The Future Is Here: New Automated Sushi Restaurant Requires Absolutely No Human Interaction
Finally, you can go to a nice restaurant and order, eat and pay for your food without the inconvenience of interacting with humans.
The store will have a three-level delivery system, propelled by model trains, that delivers food directly from the kitchen to diners after they place their orders on an interactive tablet. Twenty-four installed tracks can serve up to 158 patrons at once. That’s right — the restaurant will handle large crowds without hostesses, waiters or bussers.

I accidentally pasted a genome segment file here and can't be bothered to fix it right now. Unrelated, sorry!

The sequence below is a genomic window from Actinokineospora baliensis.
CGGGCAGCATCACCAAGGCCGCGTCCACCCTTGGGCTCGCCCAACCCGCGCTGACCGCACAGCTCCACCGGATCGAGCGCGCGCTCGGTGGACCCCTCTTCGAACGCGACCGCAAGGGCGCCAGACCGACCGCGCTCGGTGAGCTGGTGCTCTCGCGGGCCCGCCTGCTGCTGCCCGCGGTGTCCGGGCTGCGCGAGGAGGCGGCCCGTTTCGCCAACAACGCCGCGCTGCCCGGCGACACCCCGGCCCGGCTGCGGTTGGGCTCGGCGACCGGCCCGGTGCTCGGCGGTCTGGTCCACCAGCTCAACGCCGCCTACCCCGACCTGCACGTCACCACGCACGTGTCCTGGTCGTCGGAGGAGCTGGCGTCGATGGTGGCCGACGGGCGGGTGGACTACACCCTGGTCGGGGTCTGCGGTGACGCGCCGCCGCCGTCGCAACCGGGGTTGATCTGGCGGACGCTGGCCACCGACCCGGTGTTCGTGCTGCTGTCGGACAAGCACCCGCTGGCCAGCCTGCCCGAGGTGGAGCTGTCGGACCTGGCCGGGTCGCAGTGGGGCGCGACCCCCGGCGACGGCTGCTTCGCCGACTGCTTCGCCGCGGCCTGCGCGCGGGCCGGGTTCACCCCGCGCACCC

Genki Sushi was the first restaurant to use the conveyor belt sushi-serving system in 1968, which has since been adopted worldwide.
Watch this insane video of sushi whooshing back and forth on the conveyer belt at the new location:
The redundancy of humans has been a long time coming. In February, a Japanese hospitality company announced plans to open a hotel run entirely by robots.
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What’s next? Robots making sushi? Robots eating our sushi for us? Only time will tell.
—Maria Yagoda, @mariayagoda